The issue about food waste is a complex topic and even when you feel like you understand it, it is still hard to fully avoid sometimes. A few years ago, when I started growing fruits and vegetables on my balcony, I never threw away anything that I harvested. I knew how much effort, energy and care it took to grow paprika, tomatoes, or strawberries. Next to these experiments, I also read books and listened to podcasts around the issue. Here we have some of them that really helped me to understand and appreciate food even more!
Founded and hosted by the married couple Ella and Matthew Mills, the podcast welcomes guests from business, health and nutrition backgrounds to share their stories and advice. Ella and Matthew cover topics such as morning routines, diet myths, or what nutritions are and why we should pay more attention to them.
In each episode, Venetia – a passionate advocate for sustainable fashion and plant-based, low-waste living – talks with a special guest about their lifestyle covering topics within In each episode, Venetia – a passionate advocate for sustainable fashion and plant-based, low-waste living – chooses a special guest to share insights into her or his lifestyle. Venetia and the guests cover topics within sustainability but also start a conversation on the surrounding topics, including mental health, activism, sustainable living, and entrepreneurship.
Neil and Gabe make sense of some of the most divisive environmental concerns of our time. Their inquisitive, entertaining and occasionally absurd adventures take them across Germany, talking with climate protesters, sorting through household rubbish and fighting food waste.
Joshua Fields Millburn & Ryan Nicodemus help over 20 million people to live meaningful lives with less through their website, books, podcast, and documentary. In each episode they discuss what it means to live a more meaningful life with less.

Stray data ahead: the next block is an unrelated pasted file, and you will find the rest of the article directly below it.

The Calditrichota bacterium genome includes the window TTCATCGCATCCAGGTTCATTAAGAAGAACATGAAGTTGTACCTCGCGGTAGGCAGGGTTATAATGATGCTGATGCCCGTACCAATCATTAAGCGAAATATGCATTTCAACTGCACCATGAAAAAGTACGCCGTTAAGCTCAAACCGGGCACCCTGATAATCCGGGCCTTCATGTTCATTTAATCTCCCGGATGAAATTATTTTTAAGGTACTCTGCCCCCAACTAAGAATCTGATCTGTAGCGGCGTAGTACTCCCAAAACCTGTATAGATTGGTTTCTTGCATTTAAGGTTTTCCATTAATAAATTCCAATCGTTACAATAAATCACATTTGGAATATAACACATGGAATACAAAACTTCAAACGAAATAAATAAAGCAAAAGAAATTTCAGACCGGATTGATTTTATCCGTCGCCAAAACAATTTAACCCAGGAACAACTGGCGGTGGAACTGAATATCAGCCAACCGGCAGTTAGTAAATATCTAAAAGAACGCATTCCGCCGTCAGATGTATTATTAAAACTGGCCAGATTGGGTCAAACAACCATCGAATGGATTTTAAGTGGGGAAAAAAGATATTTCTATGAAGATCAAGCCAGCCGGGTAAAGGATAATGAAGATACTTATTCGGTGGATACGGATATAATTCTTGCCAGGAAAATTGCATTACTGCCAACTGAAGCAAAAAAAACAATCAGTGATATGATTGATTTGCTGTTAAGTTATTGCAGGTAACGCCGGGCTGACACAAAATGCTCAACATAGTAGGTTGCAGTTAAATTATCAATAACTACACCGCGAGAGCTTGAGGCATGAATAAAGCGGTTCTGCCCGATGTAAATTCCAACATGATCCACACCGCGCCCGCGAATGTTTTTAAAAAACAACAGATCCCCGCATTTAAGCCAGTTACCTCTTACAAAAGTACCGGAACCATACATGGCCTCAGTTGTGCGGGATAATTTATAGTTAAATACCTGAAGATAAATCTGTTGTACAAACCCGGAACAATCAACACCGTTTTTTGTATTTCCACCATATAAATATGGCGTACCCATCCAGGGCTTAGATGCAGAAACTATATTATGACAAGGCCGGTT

Carlo Petrinin was against the concept of fast food and set up the Slow Food Movement in Italy around the time when the first McDonalds opened its doors in Rome. Today, millions of people from over 160 countries are involved in working to ensure that everyone has access to good, clean, and fair food.
Slow Food believes food is tied to many other aspects of life, including culture, politics, agriculture and the environment. Through the food we eat, we collectively influence how food is cultivated, produced and distributed, which gives us the power to change the world as a result.
Jonathan Safran Foer struggled with being a vegetarian for years. After the birth of his son, he was determined to understand why we eat animals and what are the consequences of doing so on an economical, environmental and health level. The book is in part a memoir and in part an investigation into the monocultures of America and what actually ends up on our plate.
Max La Manna is the king of reducing food waste and waste in general. In his debut book, “More Plants Less Waste”, he shares vegan recipes and zero waste tips that go hand in hand. He daily shares tips and recipes that are easy to make and motivate you to reduce your waste on his instagram account.
Laura Wright grew up with fresh food on her father’s farm. In the summers, she would pick raspberries from the garden and sell them the next day on the farmers’ market before it was a usual thing to do. After studying environmental ethics and nutritional culinary management she started her blog The First Mess. This blog became a vibrant, plant-based cookbook with seasonal recipes. On her instagram account, Laura shares tips and recipes daily.
Mari Maris lives in the southern part of France where she grows her own fruits and vegetables. In her book, she shares 607 recipes and 1001 tips and tricks divided into four seasons. Easy recipes with a few ingredients (that you can grow or wild pluck yourself) included in this book make you want to live on a farm. Next to the recipes, Mari also writes short stories about the ingredients and how she grew and harvested them.